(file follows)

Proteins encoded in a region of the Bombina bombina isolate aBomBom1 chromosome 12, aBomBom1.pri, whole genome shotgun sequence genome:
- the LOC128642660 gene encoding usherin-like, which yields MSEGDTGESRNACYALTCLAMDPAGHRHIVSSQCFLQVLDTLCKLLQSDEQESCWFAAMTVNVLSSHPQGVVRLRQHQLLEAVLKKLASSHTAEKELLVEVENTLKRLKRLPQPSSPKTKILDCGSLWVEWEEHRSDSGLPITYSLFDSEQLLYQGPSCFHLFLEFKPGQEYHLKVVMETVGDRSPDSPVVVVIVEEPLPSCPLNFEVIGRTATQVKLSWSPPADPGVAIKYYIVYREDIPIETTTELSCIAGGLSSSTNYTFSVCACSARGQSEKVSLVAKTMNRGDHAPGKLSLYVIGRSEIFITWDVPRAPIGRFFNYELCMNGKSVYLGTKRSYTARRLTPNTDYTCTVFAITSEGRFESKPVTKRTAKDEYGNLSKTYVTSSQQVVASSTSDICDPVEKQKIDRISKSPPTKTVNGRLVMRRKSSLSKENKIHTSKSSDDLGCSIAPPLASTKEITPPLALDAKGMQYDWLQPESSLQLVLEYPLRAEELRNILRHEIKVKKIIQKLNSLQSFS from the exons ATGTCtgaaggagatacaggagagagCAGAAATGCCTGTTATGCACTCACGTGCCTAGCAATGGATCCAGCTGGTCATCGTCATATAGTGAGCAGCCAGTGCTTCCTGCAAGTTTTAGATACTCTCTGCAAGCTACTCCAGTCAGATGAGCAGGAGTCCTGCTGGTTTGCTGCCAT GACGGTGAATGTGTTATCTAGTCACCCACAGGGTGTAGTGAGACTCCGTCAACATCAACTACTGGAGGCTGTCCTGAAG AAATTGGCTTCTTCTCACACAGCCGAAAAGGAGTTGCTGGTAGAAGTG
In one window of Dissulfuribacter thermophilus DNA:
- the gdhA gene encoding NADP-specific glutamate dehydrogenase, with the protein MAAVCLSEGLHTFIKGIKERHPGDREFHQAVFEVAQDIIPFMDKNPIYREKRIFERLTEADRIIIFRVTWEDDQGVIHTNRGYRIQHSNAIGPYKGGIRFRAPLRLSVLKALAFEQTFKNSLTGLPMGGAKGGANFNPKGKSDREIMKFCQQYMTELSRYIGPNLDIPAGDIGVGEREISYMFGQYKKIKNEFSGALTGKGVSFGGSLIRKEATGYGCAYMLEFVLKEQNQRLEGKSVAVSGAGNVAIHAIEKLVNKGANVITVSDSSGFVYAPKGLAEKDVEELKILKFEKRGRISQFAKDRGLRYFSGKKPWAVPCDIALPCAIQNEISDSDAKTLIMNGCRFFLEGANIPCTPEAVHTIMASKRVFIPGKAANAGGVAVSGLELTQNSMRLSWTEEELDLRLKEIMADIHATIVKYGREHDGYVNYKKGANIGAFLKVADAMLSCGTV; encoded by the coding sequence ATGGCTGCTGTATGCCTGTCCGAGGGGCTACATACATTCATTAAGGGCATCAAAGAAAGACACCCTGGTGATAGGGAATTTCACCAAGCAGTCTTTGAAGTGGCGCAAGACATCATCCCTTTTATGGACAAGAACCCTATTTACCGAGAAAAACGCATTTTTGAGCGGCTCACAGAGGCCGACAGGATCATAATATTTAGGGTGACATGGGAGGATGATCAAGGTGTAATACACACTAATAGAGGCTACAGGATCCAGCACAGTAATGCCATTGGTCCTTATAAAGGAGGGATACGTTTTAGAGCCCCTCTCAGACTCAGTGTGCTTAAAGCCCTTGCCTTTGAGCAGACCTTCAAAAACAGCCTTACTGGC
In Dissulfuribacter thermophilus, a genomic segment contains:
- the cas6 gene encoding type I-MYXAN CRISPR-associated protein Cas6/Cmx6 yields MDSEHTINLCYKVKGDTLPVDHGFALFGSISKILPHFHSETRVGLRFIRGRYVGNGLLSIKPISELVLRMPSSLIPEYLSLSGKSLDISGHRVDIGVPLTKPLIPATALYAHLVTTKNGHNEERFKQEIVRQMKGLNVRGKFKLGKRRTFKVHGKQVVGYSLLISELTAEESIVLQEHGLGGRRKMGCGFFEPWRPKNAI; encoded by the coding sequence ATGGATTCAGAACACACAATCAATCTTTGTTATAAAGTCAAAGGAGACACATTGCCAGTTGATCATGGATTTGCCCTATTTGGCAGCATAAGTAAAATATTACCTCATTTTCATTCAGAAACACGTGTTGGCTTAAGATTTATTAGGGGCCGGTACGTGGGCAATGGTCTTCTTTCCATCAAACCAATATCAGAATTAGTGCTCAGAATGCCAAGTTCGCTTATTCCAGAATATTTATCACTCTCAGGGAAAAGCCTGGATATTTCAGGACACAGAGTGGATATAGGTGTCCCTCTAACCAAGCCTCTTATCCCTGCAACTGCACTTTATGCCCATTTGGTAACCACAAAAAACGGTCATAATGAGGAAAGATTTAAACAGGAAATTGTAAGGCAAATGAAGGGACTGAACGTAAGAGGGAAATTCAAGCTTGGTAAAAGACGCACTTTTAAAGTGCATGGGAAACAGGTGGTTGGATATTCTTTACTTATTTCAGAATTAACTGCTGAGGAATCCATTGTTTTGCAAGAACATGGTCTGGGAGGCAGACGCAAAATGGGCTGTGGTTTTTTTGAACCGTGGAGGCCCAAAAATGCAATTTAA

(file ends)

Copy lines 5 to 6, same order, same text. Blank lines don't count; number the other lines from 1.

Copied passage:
In Dissulfuribacter thermophilus, a genomic segment contains:
- the cas6 gene encoding type I-MYXAN CRISPR-associated protein Cas6/Cmx6 yields MDSEHTINLCYKVKGDTLPVDHGFALFGSISKILPHFHSETRVGLRFIRGRYVGNGLLSIKPISELVLRMPSSLIPEYLSLSGKSLDISGHRVDIGVPLTKPLIPATALYAHLVTTKNGHNEERFKQEIVRQMKGLNVRGKFKLGKRRTFKVHGKQVVGYSLLISELTAEESIVLQEHGLGGRRKMGCGFFEPWRPKNAI; encoded by the coding sequence ATGGATTCAGAACACACAATCAATCTTTGTTATAAAGTCAAAGGAGACACATTGCCAGTTGATCATGGATTTGCCCTATTTGGCAGCATAAGTAAAATATTACCTCATTTTCATTCAGAAACACGTGTTGGCTTAAGATTTATTAGGGGCCGGTACGTGGGCAATGGTCTTCTTTCCATCAAACCAATATCAGAATTAGTGCTCAGAATGCCAAGTTCGCTTATTCCAGAATATTTATCACTCTCAGGGAAAAGCCTGGATATTTCAGGACACAGAGTGGATATAGGTGTCCCTCTAACCAAGCCTCTTATCCCTGCAACTGCACTTTATGCCCATTTGGTAACCACAAAAAACGGTCATAATGAGGAAAGATTTAAACAGGAAATTGTAAGGCAAATGAAGGGACTGAACGTAAGAGGGAAATTCAAGCTTGGTAAAAGACGCACTTTTAAAGTGCATGGGAAACAGGTGGTTGGATATTCTTTACTTATTTCAGAATTAACTGCTGAGGAATCCATTGTTTTGCAAGAACATGGTCTGGGAGGCAGACGCAAAATGGGCTGTGGTTTTTTTGAACCGTGGAGGCCCAAAAATGCAATTTAA